LITTLE ROCK — The newly created commission charged with setting salaries for elected state officials said Wednesday it will review officials’ pay levels in other states that are similar to Arkansas in five categories.

LITTLE ROCK — The newly created commission charged with setting salaries for elected state officials said Wednesday it will review officials’ pay levels in other states that are similar to Arkansas in five categories.


The Independent Citizens Commission also said it would meet on five consecutive days later this month in an effort to beat a Feb. 2 deadline for completing its salary review.


Meeting Tuesday at the state Capitol for the third time, the seven-member commission voted unanimously to review the salaries of elected officials in states that are similar to Arkansas in population size, per capita income, cost of living, annual general revenue and expenditures, and type of legislature.


The National Conference of State Legislatures considers the Arkansas Legislature a hybrid legislature, or one in which members spend more than two-thirds of the time required for a full-time job but are not paid enough to make a living without other income.


The commission was created by a constitutional amendment approved by voters in November. It has until Feb. 2 to complete a review of the salaries of state legislators, constitutional officers and judges.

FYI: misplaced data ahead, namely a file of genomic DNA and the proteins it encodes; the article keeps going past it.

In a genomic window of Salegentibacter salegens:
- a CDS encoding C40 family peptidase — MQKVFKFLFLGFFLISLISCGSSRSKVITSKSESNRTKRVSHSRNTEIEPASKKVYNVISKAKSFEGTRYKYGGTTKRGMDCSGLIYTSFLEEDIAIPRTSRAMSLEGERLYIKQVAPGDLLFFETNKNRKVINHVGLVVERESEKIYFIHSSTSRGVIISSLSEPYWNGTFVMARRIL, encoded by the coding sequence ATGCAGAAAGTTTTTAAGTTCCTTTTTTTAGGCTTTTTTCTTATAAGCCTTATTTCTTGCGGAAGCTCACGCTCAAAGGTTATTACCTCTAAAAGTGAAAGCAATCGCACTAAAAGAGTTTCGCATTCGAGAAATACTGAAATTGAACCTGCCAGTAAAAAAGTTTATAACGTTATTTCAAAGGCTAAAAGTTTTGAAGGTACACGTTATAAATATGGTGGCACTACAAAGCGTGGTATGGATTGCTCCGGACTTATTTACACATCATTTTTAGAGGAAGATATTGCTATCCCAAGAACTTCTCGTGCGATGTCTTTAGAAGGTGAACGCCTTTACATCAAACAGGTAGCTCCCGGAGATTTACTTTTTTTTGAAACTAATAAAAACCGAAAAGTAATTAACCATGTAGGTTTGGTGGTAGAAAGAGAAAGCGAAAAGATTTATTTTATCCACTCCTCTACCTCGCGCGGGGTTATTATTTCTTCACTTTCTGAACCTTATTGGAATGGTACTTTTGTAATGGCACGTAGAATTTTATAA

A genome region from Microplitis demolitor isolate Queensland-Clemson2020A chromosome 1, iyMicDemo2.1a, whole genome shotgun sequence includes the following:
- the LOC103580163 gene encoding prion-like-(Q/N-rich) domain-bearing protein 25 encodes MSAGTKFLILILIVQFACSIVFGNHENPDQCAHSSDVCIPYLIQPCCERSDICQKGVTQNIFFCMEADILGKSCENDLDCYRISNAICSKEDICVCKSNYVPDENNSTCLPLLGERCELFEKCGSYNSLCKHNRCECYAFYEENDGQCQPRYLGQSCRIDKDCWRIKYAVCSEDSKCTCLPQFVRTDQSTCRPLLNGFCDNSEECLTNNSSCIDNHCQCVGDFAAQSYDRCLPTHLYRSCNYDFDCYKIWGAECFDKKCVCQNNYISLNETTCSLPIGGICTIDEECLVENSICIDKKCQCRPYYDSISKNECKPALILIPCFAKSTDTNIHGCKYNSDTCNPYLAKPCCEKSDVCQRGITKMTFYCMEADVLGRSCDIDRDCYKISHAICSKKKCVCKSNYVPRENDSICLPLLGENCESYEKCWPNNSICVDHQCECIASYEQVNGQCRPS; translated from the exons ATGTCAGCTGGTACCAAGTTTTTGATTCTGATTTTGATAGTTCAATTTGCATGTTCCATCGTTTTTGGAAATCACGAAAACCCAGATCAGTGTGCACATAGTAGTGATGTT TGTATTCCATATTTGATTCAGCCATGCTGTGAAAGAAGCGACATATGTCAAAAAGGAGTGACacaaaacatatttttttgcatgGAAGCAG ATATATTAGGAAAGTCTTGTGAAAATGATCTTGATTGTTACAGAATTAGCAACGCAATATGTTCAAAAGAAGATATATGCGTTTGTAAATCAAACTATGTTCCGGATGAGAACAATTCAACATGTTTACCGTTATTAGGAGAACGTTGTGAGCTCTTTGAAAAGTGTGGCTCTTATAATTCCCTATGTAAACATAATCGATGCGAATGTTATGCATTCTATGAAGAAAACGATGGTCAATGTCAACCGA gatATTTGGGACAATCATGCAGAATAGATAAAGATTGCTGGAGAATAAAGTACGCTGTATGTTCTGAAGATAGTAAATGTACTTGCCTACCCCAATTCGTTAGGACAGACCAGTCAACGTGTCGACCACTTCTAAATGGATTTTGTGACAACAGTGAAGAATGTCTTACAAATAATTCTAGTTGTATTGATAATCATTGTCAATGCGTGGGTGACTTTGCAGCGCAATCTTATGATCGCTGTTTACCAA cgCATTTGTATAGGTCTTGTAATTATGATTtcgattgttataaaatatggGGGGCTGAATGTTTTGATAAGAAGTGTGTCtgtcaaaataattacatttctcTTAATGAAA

The commission can adjust salaries initially by any amount up or down, but thereafter, any adjustments are limited to a 15 percent increase or decrease.


On Monday, Attorney General Dustin McDaniel said in an advisory opinion that if the panel wishes to make any salary adjustments greater than 15 percent, it must propose those adjustments no later than Feb. 2. The adjustments will be implemented after a public-comment period.


The panel also is to make recommendations to the Legislature on lawmakers’ reimbursement and per diem payment rates.


Commissioners noted the attorney general’s opinion Wednesday and suggested more frequent meetings would be needed. The panel so far has met three times in four weeks.


"I think we’re really going to have to have an accelerated time frame to go through these mountains of information," Commissioner Barbara Graves said.


The commission decided to hold meetings on Jan. 14, Jan. 16 and Jan. 26-30. It also decided to consider legislative salaries first, then constitutional officers’ pay and finally state judges’ pay.


Representatives of the executive, legislative and judicial branches of government testified before the panel Wednesday and provided information on their salaries and expenses.


Vice Chairman Chuck Banks told House Speaker-designate Jeremy Gillam, R-Judsonia, that most people he has heard from do not want legislative salaries adjusted so as to create a full-time Legislature.


"Do you hear that same thing from your constituents?" Banks asked.


"No sir, I don’t know that I hear the exact same thing," Gillam said. "What we hear is a concern (about) the duration of the ability to pass laws and having the sessions, but the service level I hear quite a bit is that they want us here quite a bit."